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  #11  
Old 04-02-2009, 05:06 PM
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bicmudpuppy bicmudpuppy is offline
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Visuals usually sell better than reams of paper they have to read. If you can find a good healthy 4-6" sod plug, something 6-8" deep that has a good, rich, black soil look to it, and compare it to a core probed from their yard, you might be on to something. Explain the benefits of the richer soil (it looks darker and "better" because it has more SOM) compared to a light brown, sandy or clay soil. Now, if the yard in question looks nearly perfect, I would worry somewhat about pulling a core from the yard. You might find a soil profile that has flourished and will not be a good comparison for this purpose. A 1" soil probe that you can get a core sample from up to 12" deep is a great tool.
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  #12  
Old 04-02-2009, 08:32 PM
Ruben Rocha Ruben Rocha is offline
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I would suggest contacting your local extension service. Not sure where they are in Pasco county but you could start with.
http://www.prohort.net which is the hillsborough site or google ifas which is the state dept.
They are great people and have a lot of resources you can use.
They also offer ceu classes for licenses.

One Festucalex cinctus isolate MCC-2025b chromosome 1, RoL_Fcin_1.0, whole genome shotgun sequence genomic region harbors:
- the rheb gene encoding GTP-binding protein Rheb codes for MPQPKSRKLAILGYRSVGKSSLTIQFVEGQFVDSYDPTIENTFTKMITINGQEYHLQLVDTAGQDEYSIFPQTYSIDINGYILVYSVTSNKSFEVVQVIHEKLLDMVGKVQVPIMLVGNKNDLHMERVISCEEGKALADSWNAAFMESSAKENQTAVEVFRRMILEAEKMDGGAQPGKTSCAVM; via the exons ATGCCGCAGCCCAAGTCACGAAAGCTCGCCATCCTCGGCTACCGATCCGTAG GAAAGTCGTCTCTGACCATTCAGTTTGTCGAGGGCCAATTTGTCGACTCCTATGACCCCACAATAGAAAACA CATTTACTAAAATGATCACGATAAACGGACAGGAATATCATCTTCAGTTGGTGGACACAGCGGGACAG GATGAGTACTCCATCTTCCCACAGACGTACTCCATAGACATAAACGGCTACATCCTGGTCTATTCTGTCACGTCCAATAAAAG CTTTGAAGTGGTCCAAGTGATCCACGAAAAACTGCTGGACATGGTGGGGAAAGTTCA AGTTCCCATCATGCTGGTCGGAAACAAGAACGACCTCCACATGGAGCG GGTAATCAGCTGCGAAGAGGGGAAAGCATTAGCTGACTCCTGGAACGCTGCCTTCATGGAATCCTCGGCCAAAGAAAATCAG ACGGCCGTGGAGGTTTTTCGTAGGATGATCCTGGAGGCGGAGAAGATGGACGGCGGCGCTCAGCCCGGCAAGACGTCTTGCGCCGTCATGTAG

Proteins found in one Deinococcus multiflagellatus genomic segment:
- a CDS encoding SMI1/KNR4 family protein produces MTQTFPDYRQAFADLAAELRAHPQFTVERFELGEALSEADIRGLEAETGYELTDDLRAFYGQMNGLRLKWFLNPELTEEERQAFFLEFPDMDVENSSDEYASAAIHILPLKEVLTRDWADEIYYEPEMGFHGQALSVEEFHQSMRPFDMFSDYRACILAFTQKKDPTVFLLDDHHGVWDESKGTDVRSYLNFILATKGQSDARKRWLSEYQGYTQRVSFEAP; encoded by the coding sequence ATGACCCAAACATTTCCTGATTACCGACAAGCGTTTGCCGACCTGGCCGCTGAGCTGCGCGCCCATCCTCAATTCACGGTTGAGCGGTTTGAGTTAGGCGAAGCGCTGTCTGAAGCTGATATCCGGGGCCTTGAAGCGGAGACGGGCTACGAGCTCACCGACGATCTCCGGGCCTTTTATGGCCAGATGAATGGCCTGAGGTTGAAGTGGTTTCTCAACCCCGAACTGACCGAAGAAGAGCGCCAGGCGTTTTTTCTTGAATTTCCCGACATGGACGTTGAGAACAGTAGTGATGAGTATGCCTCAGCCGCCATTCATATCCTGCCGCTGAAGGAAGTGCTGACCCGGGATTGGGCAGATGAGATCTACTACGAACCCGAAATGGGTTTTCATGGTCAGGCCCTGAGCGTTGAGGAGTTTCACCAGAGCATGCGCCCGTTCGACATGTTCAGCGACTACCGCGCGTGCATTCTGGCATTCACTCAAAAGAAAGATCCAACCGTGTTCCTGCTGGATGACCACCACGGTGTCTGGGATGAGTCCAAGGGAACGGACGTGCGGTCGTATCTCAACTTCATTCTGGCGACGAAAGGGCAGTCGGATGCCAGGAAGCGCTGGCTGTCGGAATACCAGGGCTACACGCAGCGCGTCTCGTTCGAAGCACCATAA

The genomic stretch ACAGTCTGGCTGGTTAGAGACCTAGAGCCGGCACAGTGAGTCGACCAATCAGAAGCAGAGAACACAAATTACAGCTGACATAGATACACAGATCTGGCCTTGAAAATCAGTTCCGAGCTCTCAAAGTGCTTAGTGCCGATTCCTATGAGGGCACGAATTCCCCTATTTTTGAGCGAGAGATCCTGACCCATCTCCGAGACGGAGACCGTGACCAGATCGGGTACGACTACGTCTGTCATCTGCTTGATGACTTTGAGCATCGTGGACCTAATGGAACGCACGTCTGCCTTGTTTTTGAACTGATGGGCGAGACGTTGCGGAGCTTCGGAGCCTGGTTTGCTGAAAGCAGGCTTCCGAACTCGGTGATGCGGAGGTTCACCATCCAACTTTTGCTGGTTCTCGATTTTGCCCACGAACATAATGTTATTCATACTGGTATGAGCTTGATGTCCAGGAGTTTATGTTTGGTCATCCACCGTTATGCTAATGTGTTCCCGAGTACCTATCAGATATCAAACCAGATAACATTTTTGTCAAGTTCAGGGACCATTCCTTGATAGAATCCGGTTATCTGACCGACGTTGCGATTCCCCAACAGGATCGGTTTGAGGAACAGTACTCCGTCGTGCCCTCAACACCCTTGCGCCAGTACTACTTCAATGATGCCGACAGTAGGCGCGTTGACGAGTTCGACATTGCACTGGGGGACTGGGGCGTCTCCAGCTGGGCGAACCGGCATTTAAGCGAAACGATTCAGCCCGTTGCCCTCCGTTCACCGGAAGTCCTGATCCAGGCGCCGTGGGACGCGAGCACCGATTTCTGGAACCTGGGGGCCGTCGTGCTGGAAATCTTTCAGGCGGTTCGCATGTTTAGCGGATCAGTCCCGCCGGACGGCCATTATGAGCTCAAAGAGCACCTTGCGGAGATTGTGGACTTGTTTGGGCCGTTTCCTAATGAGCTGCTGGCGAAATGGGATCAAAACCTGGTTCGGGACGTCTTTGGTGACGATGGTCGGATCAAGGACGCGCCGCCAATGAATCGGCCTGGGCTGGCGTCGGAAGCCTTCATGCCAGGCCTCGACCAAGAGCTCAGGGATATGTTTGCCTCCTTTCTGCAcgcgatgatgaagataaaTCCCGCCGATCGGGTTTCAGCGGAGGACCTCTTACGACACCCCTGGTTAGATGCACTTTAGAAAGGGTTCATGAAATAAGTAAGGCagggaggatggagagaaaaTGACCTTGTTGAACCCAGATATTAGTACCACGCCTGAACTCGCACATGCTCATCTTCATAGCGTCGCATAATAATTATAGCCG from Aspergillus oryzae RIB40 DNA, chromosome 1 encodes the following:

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  #13  
Old 04-02-2009, 08:36 PM
Ruben Rocha Ruben Rocha is offline
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BTW the local news say 350 people in the landscaping business will loose there job based on the new water restrictions. So I don't think there will be much opportunity to get additional business.
Since nobody will be able to water in new plants or grass.
And if you think that post is bad in the city of Tampa. No automatic watering is allowed after April 3. So people will be out in the dark with a hose to water the lawn.

Last edited by Ruben Rocha; 04-02-2009 at 08:44 PM.
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  #14  
Old 04-02-2009, 09:55 PM
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FOL FOL is offline
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Numerous homes in the area are either now on reclaimed water and the more established neighborhoods, homes have wells. Been to the Pinellas, Pasco, and Hernando extension offices. All great places.